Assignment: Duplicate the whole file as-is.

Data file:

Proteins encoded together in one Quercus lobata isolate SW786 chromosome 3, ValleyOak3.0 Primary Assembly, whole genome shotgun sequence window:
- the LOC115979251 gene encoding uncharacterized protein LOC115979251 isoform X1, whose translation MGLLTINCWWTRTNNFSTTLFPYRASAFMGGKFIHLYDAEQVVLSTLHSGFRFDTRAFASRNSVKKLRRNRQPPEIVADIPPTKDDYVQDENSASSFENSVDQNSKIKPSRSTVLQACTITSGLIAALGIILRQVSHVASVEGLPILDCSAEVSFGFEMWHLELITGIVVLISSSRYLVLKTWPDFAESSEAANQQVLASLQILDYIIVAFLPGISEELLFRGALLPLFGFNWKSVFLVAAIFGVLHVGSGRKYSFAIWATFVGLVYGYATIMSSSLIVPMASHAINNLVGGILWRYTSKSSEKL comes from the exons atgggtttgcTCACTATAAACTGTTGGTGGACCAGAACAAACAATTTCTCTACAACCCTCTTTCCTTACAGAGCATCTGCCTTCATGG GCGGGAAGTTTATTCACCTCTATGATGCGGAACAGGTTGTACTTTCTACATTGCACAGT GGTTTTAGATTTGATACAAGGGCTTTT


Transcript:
Proteins encoded together in one Quercus lobata isolate SW786 chromosome 3, ValleyOak3.0 Primary Assembly, whole genome shotgun sequence window:
- the LOC115979251 gene encoding uncharacterized protein LOC115979251 isoform X1, whose translation MGLLTINCWWTRTNNFSTTLFPYRASAFMGGKFIHLYDAEQVVLSTLHSGFRFDTRAFASRNSVKKLRRNRQPPEIVADIPPTKDDYVQDENSASSFENSVDQNSKIKPSRSTVLQACTITSGLIAALGIILRQVSHVASVEGLPILDCSAEVSFGFEMWHLELITGIVVLISSSRYLVLKTWPDFAESSEAANQQVLASLQILDYIIVAFLPGISEELLFRGALLPLFGFNWKSVFLVAAIFGVLHVGSGRKYSFAIWATFVGLVYGYATIMSSSLIVPMASHAINNLVGGILWRYTSKSSEKL comes from the exons atgggtttgcTCACTATAAACTGTTGGTGGACCAGAACAAACAATTTCTCTACAACCCTCTTTCCTTACAGAGCATCTGCCTTCATGG GCGGGAAGTTTATTCACCTCTATGATGCGGAACAGGTTGTACTTTCTACATTGCACAGT GGTTTTAGATTTGATACAAGGGCTTTT